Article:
The Loathsome Days of Summer

Today is the official last day of school for two of my four children. Thanks to the wonderful winter weather up here in northeast Michigan rearing its ugly head, the school season had to be extended by several days to make up for the multitude of school days missed because of snow and ice.

Only hours remain until the smoggy diesel sound echoes through the neighborhood and that big yellow bus full of excitable youth pulls up to the corner for the last time. As the school season comes to an end and summer break approaches, I start to feel this wrenching in my gut. Unlike many of my parental peers, I loathe the end of school and the beginning of the dog days of summer.

By noon tomorrow, the phrase, “I’m bored”, will be repeatedly uttered nearly every day for about one hundred days. I can plan and coordinate only so many art projects, bike rides, playground visits, trips to the beach, or fishing trips in a week. Somehow it is never enough, and sooner or later, those words will slip from one or more of my children’s mouths, “I’m bored”!

I cringe at the sound of my children’s voice as they repeat those dreadful words that scratch at my eardrums like fingernails dragging across a blackboard. The sad puppy dog eyes and moping faces do little to garner an ounce of my empathy for their pleading to entertain them.

“Go outside and play”, I say.

Our yard and shed are filled with every type of outdoor toy you could imagine. There is a sandbox outside filled with a plethora of toys, and a playhouse with kitchen supplies of all kinds to make imaginary pies and cakes. We have bikes, trikes and scooters of all shapes, sizes and number of wheels. There are Frisbees, balls, bats and rackets.

“But I don’t want to do that, dad, it is too hot”, they pout!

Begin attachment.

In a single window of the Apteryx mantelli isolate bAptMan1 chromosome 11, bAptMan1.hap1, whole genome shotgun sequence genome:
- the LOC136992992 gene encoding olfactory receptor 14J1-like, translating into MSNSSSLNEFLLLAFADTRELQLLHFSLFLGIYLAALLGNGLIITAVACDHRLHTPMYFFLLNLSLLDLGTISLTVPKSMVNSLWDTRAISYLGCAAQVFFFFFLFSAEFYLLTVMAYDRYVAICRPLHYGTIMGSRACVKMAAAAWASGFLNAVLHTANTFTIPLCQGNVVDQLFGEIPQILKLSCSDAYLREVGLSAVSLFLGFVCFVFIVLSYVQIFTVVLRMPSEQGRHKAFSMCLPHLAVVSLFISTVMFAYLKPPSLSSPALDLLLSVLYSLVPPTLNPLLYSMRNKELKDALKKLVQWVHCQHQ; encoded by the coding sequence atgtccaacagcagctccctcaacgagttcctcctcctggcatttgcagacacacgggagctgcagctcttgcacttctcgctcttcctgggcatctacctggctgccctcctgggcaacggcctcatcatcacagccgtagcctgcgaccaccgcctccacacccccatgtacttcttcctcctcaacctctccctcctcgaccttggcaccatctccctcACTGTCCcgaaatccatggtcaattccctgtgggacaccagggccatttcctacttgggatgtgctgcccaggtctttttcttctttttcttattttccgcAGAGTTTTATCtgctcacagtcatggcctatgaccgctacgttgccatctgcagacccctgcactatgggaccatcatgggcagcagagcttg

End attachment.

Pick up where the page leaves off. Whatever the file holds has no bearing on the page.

They droop across the couch and sag somber in the recliner, flipping through the cartoon channels and movies. Since going outside, my next suggestion to cure their boredom is to shut off the television and dig into the arts and crafts. In my office, there are three small plastic totes and one huge, four-drawer filled with markers, colored pencils, paints, brushes, scissors and glue. We have a surplus of paper, recycled cardboard, cups, yarn and jewels. There is nearly everything a budding artist needs to keep themselves busy for days on end creating. But their lack of interest and unmoving eyes locked on the television is answer enough…

“But I don’t want to do that, Dad”, the respond in petulant silence.

The park always snaps them out of their passive resistance to my efforts to cure their boredom. “Give me a few minutes to finish up my work and we will walk to the park”, I spout. But no, the park two blocks away just won’t do. The protests begin and the obstinacy continues. They want to travel across town to the park we have not been to in weeks, pack a lunch and head out on a road trip to someplace miles away, or spend the day at the beach.

“But the park in town is no fun, and we always go there, Dad”, they protest.

By now my patience are starting to wear thin, what ever writing project I have to get done, the little one has the “HOLD ME’s” and seriously needs a nap. What is worse, it is not even 11:30am.

And, as if on queue, I hear the screech of brakes, the growl of a diesel engine and the flash of dingy yellow slowing at the corner, and the raucous howls of excited youth. Oh, yes, I dread the return of the loathsome days of summer.

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